The report also suggests that Silk Way should be legally barred from transporting military cargo under (unspecified) laws, but as a well-established subcontractor to the US military since at least 2012, it has transported a large part of the NATO cargo bound for Afghanistan that passes through Baku.
As the majority of the flights documented in the leaked files are arms sales to Afghanistan and Iraq’s militaries, or transportation of NATO military equipment for missions in Afghanistan, it is unclear on what Trud bases its assertion that the documents reveal a “diplomatic flights for terrorists” program – apart from its mistaken interpretation of the diplomatic clearance forms.
An editor at Trud declined to answer questions regarding the content of the periodical’s report, but did say the paper stood by its story. Gaytandzhieva did not respond to repeated requests for comment.
In an interview with a conspiracy-minded podcast given shortly after Trud published its report, Gaytandhieva and the hosts seemed less concerned with Silk Way’s role than in speculating about the possibility of a secret NATO plan to arm Islamic militants.
The controversy added another layer of mystery when the author claimed that she had been fired as a result of her reporting. In an email to EurasiaNet.org, Petyo Blaskov, Gaytandzhieva’s editor at Trud, denied that the author had been fired, or that the paper had faced pressure for its reporting.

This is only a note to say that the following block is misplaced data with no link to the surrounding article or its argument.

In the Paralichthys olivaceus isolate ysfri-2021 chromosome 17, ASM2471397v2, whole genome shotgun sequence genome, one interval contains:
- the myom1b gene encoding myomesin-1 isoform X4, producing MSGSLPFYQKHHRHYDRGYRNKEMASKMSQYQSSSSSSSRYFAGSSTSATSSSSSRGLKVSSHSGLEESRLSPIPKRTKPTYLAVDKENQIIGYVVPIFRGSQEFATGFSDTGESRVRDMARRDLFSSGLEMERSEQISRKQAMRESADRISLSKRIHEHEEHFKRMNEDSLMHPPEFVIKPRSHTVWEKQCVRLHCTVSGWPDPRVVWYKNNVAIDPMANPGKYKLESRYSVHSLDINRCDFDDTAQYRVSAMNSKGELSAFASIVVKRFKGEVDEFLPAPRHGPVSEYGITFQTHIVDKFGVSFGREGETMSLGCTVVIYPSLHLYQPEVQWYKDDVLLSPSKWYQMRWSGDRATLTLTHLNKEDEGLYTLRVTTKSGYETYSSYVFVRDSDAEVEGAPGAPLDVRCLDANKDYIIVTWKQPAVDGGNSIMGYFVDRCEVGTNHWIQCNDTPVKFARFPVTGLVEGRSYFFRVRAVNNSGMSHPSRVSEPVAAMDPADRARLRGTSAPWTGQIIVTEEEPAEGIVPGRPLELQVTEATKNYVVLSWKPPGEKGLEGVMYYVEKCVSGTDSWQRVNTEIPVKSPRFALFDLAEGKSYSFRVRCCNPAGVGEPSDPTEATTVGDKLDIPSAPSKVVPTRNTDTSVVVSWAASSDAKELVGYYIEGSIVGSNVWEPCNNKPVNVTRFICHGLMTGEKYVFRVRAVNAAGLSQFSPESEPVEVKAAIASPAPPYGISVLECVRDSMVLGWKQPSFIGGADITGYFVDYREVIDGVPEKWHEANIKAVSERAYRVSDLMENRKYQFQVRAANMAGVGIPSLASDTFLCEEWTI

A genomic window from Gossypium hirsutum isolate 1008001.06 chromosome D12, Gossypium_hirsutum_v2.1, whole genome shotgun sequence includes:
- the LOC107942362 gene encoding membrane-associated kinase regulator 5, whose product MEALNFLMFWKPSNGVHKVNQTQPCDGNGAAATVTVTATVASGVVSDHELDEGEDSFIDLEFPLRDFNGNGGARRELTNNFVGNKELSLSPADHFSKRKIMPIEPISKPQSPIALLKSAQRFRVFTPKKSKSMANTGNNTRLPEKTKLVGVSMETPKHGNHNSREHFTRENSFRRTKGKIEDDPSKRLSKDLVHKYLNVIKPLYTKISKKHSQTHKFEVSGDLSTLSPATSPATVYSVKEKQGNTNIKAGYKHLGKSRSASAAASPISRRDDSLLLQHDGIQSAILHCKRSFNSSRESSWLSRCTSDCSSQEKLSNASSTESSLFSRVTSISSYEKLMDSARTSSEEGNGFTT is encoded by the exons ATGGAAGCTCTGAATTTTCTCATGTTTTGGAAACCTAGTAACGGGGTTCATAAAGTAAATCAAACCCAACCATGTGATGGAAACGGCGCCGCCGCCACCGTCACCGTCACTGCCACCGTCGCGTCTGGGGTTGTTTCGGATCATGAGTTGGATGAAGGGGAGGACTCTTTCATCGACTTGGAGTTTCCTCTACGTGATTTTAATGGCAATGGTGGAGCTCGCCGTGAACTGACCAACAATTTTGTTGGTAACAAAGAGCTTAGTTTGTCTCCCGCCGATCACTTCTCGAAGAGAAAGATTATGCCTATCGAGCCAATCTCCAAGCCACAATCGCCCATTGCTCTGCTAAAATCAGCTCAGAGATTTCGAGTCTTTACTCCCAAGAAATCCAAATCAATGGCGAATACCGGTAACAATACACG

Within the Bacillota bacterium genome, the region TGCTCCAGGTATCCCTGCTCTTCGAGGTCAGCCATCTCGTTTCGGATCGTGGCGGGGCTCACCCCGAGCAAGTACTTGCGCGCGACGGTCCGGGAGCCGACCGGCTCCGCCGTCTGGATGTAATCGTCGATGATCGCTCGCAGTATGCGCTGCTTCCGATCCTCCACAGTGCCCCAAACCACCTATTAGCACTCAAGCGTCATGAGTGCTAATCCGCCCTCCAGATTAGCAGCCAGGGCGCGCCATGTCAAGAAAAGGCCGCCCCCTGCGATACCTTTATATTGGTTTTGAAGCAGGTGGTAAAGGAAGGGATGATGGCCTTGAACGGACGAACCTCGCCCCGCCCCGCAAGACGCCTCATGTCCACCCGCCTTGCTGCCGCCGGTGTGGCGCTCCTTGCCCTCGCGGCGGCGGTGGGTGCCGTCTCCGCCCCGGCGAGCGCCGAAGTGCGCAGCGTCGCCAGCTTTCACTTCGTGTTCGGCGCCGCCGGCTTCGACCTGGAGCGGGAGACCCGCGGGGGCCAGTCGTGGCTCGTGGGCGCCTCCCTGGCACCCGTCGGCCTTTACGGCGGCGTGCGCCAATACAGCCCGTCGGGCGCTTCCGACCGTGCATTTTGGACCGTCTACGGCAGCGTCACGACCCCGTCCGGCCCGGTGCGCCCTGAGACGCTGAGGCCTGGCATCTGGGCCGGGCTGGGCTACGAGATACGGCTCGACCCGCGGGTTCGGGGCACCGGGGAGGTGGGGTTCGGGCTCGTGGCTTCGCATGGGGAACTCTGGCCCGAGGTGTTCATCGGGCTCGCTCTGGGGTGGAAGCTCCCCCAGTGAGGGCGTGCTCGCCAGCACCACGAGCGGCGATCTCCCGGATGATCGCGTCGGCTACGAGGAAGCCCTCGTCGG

Blaskov said Gaytandzhieva quit two months ago over his objections, but at his request agreed to give one month’s notice and accept one month’s paid leave, which resulted in her contract ending on August 24 – the same day the reporter claimed she had been interrogated by security agents. Blaskov added that no one at Trud had been notified of Gaytandzhieva’s alleged interrogation by Bulgarian authorities, and they had only learned about it after reading about it on the journalist’s Facebook page.
“I can’t give you a logical explanation on her claims on social media,” Blaskov said.
Gaytandzhieva has made largely unsubstantiated claims concerning Azerbaijan on Twitter. For example, she suggested that a recent arms depot explosion in the country was the result of actions taken by ethnic Lezgin separatists.
Bulgaria has faced significant criticism and pressure from Russia since it refused to allow Russian aid flights headed for Syria to use its airspace in September 2015. That denial was reportedly rooted in concerns that Russia was being less than honest in describing the planes’ cargo. Russia protested, and accused Bulgaria of facilitating the arming of Syrian rebels. In December 2016, Bulgarian prosecutors launched an investigation into the matter after Gaytandzhieva, who was then embedded with the Syrian army, uncovered a cache of weapons that were produced by a Bulgarian arms manufacturer.
Several flights mentioned in the leaked files occurred in 2017, meaning that neither the BIRN/OCCRP report nor the Bulgarian government investigation dissuaded the state from issuing export permissions and diplomatic clearance for suspect flights to the United Arab Emirates or to Saudi Arabia.
This may not be the last twist in this saga; Anonymous Bulgaria has begun teasing further leaks.
Mike Runey is a Programme Officer for Eurasia at Civil Rights Defenders. He writes here in his personal capacity and the views expressed here are his own.